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I'm using UdpClient to send a message and listen for a response, like this:

Client = gcnew UdpClient();
HostEndPoint = gcnew IPEndPoint(192.168.0.20, 52381);
Client->Connect(HostEndPoint);
Client->Send(Message, Message->Length);
Bytes = Client->Receieve(HostEndPoint);


I have two similar devices but they respond differently. In the first case, the destination responds on the same port as I send to. So, for example, sending with a random source port of 49542, this happens:

 Request: 192.168.1.10:49542 > 192.168.1.20:52381
Response: 192.168.1.20:52381 > 192.168.1.10:49542


And with the above code I get the response as expected.

The other device however responds with a random port (which changes whenever it is powercycled), like this:

 Request: 192.168.1.10:49542 > 192.168.1.20:52381
Response: 192.168.1.20:46468 > 192.168.1.10:49542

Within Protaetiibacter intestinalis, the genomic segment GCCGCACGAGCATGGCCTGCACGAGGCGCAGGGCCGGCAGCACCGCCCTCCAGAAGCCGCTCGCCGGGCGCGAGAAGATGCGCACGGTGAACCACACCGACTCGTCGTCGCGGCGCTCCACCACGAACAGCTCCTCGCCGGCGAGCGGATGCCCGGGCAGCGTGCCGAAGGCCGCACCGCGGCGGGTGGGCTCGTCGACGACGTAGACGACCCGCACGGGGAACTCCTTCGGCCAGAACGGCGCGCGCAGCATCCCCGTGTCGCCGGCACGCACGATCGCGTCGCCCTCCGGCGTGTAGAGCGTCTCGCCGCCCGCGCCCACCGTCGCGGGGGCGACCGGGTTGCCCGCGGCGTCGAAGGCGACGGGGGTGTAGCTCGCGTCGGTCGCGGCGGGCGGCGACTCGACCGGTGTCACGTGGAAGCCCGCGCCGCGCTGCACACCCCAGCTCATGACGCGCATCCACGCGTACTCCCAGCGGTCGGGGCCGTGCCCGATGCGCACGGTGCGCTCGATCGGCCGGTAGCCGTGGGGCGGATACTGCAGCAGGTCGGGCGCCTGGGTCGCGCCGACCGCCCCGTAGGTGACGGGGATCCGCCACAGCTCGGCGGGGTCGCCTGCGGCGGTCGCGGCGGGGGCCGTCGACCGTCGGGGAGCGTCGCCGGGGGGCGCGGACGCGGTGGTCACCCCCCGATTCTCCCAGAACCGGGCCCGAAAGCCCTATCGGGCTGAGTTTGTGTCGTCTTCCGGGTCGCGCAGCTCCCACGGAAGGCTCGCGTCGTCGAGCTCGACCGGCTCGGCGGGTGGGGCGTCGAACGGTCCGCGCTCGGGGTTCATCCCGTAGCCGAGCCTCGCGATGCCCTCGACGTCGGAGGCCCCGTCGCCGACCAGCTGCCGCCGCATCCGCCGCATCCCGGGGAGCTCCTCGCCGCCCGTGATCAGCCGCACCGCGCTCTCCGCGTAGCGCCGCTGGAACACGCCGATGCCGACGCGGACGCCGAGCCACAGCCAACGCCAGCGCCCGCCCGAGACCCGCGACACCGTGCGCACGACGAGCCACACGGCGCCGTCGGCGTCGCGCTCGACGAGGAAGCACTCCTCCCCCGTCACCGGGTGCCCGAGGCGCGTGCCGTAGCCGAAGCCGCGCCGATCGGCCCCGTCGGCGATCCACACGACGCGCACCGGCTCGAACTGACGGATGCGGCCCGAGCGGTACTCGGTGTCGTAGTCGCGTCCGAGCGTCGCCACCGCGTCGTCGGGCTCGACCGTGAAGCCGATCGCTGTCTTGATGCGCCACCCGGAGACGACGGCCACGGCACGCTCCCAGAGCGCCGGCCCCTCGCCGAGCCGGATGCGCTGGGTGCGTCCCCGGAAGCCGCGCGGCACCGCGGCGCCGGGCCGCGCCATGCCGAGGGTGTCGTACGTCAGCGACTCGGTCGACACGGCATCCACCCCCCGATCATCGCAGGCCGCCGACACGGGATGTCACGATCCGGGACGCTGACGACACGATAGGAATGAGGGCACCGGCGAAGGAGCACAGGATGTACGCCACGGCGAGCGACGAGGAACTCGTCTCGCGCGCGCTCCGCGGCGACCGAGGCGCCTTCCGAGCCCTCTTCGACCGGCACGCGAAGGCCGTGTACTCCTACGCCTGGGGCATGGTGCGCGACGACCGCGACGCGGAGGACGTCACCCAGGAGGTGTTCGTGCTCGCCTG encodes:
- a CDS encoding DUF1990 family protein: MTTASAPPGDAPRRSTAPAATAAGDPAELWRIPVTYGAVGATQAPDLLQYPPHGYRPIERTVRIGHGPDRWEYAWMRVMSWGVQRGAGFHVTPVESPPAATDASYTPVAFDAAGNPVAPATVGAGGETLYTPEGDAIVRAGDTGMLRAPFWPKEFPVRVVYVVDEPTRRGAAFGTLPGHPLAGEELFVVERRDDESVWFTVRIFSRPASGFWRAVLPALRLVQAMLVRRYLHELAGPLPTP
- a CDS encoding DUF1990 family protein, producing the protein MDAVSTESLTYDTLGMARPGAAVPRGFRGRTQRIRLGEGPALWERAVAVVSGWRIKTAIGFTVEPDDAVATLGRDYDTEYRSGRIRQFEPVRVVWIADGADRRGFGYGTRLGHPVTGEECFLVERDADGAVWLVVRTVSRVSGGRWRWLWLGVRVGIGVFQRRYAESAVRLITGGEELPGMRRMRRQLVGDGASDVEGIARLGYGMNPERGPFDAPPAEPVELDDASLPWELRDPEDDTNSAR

And in this case, I do not receive the response, Receieve() will timeout.

I have monitored the communication with WireShark and I can see the messages in both directions. So I know the device is responding I just can't figure out how to receive it in my code.

The best solution I think is to be able to receive any response that arrives to my source random port (49542 above), additionally to specify the destination IP as well, but that may not be needed. Alternatively, to listen for any response from the destination IP, on any port, since I don't see how to know what port the device is responding with.

What I have tried:

I've tried all sorts ot things I found online, but nothing specifically discusses the random response port issue.

This is the first time I've encountered this and it seems weird to me. The devices are from a major manufacturer though, that surely knows what they're doing.
Posted
Updated 23-May-21 19:24pm

I believe I have solved this. The trick is to not use Connect, but instead to pass HostEndPoint in the Send command. This approach works with both devices.